A couple were celebrating their golden wedding anniversary in Jamaica. Their domestic tranquility had long been the talk of the town. People would say, "What a peaceful and loving couple." A local newspaper reporter inquired as to the secret of their long and happy marriage. The husband replied, "Well, it dates back to our honeymoon. We visited the Grand Canyon and took a trip down to the bottom of the canyon by horse. We hadn't gone too far when my wife's horse stumbled and she almost fell off. My wife looked down at the horse and quietly said, 'That's once.' We proceeded a little further and horse stumbled again. Once more my wife quietly said, 'That's twice.' We hadn't gone a half-mile when the horse stumbled for the third time. My wife quietly removed a revolver from her purse and shot the horse dead. I shouted at her, 'What's wrong with you, woman! Why did you shoot the poor animal like that? Are you crazy?' She looked at ME, and quietly said, 'That's once.' And from that moment on ... we have lived happily ever after."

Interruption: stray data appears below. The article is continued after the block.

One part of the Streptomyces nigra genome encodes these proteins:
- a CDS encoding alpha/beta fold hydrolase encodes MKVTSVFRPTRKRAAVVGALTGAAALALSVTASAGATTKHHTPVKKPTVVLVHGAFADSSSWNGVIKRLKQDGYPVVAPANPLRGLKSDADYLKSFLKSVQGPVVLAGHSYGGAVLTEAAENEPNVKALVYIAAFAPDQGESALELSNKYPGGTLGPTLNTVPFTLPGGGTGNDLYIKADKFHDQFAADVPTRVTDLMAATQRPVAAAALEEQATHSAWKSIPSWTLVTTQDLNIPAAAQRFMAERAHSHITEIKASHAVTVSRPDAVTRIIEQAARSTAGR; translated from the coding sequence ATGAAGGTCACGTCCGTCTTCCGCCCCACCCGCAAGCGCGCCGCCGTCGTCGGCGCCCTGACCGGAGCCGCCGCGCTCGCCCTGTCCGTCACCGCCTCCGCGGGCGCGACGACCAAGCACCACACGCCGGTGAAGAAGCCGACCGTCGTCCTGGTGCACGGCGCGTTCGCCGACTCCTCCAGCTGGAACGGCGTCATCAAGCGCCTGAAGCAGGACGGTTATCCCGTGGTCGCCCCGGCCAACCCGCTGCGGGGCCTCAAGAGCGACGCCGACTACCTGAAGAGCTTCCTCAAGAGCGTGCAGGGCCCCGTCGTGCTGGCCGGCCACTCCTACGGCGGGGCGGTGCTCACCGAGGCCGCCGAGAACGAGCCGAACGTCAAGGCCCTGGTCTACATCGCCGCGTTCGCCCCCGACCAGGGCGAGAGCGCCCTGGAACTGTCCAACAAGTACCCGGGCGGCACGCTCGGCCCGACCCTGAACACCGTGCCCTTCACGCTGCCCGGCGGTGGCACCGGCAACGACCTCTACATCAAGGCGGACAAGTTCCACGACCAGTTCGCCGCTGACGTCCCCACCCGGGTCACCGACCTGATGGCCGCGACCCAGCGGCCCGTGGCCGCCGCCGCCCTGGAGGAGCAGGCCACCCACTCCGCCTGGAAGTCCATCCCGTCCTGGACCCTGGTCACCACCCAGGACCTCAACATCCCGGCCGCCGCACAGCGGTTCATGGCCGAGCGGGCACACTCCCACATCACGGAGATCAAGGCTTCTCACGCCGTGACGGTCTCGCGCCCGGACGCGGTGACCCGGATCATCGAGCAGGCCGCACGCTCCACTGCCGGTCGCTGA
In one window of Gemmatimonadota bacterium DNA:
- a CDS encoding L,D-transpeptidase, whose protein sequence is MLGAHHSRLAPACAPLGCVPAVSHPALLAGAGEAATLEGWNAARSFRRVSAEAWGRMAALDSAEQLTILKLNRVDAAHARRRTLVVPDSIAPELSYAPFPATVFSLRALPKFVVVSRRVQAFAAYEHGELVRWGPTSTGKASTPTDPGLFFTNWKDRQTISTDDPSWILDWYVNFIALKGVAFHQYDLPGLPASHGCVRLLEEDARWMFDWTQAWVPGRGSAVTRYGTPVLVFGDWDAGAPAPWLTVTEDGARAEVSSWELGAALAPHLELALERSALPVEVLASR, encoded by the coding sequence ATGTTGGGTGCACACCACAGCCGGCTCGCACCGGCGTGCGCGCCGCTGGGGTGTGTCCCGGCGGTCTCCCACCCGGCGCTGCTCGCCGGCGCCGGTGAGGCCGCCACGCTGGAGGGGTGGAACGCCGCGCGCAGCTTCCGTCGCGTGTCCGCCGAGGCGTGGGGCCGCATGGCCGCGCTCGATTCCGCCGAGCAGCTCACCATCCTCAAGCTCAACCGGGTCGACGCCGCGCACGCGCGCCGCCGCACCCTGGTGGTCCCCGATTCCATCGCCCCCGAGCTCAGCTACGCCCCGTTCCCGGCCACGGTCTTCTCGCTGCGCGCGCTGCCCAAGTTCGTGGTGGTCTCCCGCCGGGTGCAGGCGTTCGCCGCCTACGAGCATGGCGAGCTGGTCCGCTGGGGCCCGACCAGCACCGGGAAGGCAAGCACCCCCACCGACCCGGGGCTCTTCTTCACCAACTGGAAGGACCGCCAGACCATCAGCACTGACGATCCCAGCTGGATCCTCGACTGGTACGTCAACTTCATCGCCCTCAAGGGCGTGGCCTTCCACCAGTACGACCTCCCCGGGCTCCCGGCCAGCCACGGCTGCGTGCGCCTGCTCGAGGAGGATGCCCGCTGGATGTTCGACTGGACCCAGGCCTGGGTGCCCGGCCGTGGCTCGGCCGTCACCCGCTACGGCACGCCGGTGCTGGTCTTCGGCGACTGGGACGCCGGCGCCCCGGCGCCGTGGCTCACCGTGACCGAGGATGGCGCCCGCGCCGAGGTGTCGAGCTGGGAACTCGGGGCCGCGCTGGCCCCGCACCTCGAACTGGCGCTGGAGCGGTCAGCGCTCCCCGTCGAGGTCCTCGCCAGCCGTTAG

Also in late February, Henry Rousso, a celebrated French historian of the Holocaust who was born and raised in Egypt, was detained for 10 hours at the George Bush Intercontinental Airport in Houston. Rousso, author of The Vichy Syndrome, about France’s struggle to reckon with its World War II history, was traveling to a symposium at Texas A&M University. Border officials questioned him about his visa and accused him of attempting to work illegally in the U.S. Rousso was first told that he would be deported, but was eventually released after Texas A&M learned of the situation and intervened. Like Mem Fox, Rousso’s experience has altered his view of the United States, as he wrote:
This incident has caused me some discomfort, but I cannot stop thinking of all those who suffer these humiliations and legal violence without the protections I was able to benefit from. …How can one explain this zeal if not by the concern to fulfill quotas and justify increased controls? That is the situation today in this country. We must now face arbitrariness and incompetence at all levels. I heard recently that “Paris isn’t Paris anymore.” The United States seems no longer quite the United States.
Today's Joke: A guy walks into an Alaskan bar...